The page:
Wednesday, December 11, 2013

Unplugging (Again)

In my higher level class, we recently completed a 12 week vocabulary-focused program.  I really appreciated the opportunity to give so much attention to vocabulary -- it's interesting and learners like it.  We're still wrapping the program up, but  I hope to comment on it more sometime in the future.

One thing I really missed over the last 24 weeks or so has been ... unplugged teaching!   I mean, I steadfastly maintained an unplugged perspective  and took advantage of unplugged moments whenever they arose, but the lesson plans were fixed and that was that.

Root Veggies (courtesy of Muy Yum)
I'm afraid that when I was finally able to throw off the chains, I went Full Frontal Dogme on my learners, ha ha!  Last week, one of the lessons included the PARSNIP activity from 52:A Year of Subversive Activity for the ELT Classroom (Clandfield, Meddings).  Learners were really engaged, but it did seem kind of naughty to be examining the taboos of textbook-writing!  (Credit to this clever group: they did come up with all of the components of the PARSNIP acronym, though the second P came as a tossed-off joke from one of the Muslims in the class!)  It might have been worthwhile, though, to ease into things more slowly, shifting expectations gradually.

Thanks to CarbonNYC)
Near the end of our last meeting, I did comment about my teaching style and this set off a nice discussion. As is to be expected, several learners have a strong "right/wrong" perspective when it comes to language learning.  One learner stated what others may also have had in mind: that he needs to hear me speaking and to have me correcting him, otherwise he will learn "wrong" English.  I tried to assure him that he will hear me, the other learners, and himself and, if it's genuine communication (mostly comprehensible but with a few sticking points), his brain would work things out just fine. I would be listening, and my job would be to accelerate that brain process however I can.  Another learner mentioned the need for grammar points and I ask everyone how many years they had been studying English.  I speculated that, between them, they might know more about grammar than I do!  I noted that we would be paying attention to form, but it would be driven by the sticking points -- the situations that arise and call for attention to language -- and that we all needed to keep our eyes open for these opportunities.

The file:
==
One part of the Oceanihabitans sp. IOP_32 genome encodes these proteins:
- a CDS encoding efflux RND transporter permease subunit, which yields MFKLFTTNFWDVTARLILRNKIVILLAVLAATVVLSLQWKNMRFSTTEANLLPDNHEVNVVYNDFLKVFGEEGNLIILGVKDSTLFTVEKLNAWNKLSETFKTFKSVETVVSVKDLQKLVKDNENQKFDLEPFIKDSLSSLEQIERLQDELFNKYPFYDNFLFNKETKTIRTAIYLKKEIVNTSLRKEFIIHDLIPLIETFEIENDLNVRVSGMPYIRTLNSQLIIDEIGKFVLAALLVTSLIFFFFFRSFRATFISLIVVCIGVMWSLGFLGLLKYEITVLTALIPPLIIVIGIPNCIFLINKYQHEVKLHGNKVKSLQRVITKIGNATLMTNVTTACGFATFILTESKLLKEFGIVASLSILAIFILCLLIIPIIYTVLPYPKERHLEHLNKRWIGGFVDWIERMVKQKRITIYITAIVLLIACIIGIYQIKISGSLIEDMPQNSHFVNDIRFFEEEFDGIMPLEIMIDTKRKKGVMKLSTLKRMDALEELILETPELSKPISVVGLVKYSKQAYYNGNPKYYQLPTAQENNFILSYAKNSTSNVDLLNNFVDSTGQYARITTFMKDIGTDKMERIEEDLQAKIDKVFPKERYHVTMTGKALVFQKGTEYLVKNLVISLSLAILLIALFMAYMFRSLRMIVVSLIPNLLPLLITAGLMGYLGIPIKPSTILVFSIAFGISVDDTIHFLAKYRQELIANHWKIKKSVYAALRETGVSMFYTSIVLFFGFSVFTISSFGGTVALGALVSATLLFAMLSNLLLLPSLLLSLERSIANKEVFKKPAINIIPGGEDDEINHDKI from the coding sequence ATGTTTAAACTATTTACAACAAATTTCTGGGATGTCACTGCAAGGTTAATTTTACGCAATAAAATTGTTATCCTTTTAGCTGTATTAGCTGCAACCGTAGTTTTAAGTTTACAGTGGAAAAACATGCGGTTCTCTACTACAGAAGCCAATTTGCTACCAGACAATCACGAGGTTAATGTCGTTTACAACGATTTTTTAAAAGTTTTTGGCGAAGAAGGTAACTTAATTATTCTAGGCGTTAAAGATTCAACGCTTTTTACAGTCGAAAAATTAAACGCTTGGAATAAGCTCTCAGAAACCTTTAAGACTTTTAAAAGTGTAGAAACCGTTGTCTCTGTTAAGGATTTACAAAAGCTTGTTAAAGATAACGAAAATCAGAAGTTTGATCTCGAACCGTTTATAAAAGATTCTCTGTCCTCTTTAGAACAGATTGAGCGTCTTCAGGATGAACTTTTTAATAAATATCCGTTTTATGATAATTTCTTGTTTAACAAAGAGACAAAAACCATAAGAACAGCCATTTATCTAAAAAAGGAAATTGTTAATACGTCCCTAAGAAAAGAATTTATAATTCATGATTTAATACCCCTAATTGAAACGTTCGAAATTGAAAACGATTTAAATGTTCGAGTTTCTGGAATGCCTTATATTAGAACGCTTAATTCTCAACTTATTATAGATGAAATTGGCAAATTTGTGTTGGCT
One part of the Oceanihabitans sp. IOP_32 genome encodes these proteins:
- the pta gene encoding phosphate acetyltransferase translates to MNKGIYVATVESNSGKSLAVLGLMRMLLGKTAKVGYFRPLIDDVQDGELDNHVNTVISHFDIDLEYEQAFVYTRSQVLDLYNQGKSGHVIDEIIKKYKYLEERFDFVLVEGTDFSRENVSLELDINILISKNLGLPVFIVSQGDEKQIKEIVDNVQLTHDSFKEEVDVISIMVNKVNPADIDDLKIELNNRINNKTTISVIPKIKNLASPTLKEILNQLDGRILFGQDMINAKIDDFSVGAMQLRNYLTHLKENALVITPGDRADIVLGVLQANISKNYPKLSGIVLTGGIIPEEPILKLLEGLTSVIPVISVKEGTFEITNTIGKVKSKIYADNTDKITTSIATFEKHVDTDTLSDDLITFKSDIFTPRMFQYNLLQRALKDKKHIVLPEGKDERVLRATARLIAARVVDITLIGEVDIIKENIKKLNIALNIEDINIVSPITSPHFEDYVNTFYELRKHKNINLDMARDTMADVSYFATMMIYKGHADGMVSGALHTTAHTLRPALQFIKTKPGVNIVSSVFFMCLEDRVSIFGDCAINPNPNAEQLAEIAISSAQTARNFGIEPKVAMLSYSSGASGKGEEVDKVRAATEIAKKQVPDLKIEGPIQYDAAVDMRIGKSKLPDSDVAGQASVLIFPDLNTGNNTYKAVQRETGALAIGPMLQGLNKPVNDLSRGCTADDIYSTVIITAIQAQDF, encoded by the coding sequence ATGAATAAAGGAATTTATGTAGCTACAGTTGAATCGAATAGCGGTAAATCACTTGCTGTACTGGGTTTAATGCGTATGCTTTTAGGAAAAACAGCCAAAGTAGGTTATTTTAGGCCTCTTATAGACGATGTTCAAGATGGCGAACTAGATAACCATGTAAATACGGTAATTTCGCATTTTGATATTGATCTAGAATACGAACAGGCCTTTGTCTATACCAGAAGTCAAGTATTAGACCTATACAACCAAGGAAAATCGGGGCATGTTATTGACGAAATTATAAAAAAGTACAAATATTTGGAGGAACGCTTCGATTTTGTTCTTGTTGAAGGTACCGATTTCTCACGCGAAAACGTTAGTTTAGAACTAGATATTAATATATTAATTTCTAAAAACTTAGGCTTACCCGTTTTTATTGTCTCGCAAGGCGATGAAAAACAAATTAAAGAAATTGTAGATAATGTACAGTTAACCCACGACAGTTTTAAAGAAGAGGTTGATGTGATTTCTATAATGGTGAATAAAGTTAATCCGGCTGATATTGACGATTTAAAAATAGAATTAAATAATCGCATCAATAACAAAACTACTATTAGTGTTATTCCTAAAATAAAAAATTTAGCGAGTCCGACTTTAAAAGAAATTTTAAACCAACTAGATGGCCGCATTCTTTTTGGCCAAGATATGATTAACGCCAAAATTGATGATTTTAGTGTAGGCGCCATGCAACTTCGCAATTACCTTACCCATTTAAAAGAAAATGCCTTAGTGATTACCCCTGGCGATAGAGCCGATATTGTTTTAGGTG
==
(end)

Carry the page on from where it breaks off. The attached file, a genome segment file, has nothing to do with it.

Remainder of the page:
I could see that some were skeptical but others appeared to be curious and inspired and that heartened me!  This is a well-educated and talented group and I think they'll enjoy this approach once we really get going.

(From Hani Amir)
You can't stop the waves, but you can learn to surf. -- Jon Kabat-Zinn

I'd like to mention that I still have a lot to learn about teaching unplugged, so I'm thankful to all of the learners who've been trying it with me.  Lately, I feel as if I've moved to a new level with the whole thing.  I'll elaborate on that feeling in another post soon ...

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